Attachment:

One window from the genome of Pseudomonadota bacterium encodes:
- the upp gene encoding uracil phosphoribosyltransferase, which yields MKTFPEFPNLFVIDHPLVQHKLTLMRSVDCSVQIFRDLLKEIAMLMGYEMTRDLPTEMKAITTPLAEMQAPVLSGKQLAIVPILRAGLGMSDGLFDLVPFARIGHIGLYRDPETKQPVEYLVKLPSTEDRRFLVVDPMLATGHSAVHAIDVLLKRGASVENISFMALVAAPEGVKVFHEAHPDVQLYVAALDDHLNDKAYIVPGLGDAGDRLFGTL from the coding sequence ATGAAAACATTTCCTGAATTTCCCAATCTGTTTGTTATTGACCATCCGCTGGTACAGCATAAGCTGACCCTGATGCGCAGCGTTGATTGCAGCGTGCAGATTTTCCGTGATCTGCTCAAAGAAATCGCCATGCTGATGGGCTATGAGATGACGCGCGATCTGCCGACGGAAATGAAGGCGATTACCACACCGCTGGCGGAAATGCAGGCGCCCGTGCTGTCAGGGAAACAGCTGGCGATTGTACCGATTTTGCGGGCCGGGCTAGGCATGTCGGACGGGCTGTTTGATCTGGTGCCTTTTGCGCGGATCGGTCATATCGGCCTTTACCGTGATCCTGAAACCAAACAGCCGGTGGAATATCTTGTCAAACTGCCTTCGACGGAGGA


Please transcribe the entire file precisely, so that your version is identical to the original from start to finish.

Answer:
One window from the genome of Pseudomonadota bacterium encodes:
- the upp gene encoding uracil phosphoribosyltransferase, which yields MKTFPEFPNLFVIDHPLVQHKLTLMRSVDCSVQIFRDLLKEIAMLMGYEMTRDLPTEMKAITTPLAEMQAPVLSGKQLAIVPILRAGLGMSDGLFDLVPFARIGHIGLYRDPETKQPVEYLVKLPSTEDRRFLVVDPMLATGHSAVHAIDVLLKRGASVENISFMALVAAPEGVKVFHEAHPDVQLYVAALDDHLNDKAYIVPGLGDAGDRLFGTL from the coding sequence ATGAAAACATTTCCTGAATTTCCCAATCTGTTTGTTATTGACCATCCGCTGGTACAGCATAAGCTGACCCTGATGCGCAGCGTTGATTGCAGCGTGCAGATTTTCCGTGATCTGCTCAAAGAAATCGCCATGCTGATGGGCTATGAGATGACGCGCGATCTGCCGACGGAAATGAAGGCGATTACCACACCGCTGGCGGAAATGCAGGCGCCCGTGCTGTCAGGGAAACAGCTGGCGATTGTACCGATTTTGCGGGCCGGGCTAGGCATGTCGGACGGGCTGTTTGATCTGGTGCCTTTTGCGCGGATCGGTCATATCGGCCTTTACCGTGATCCTGAAACCAAACAGCCGGTGGAATATCTTGTCAAACTGCCTTCGACGGAGGA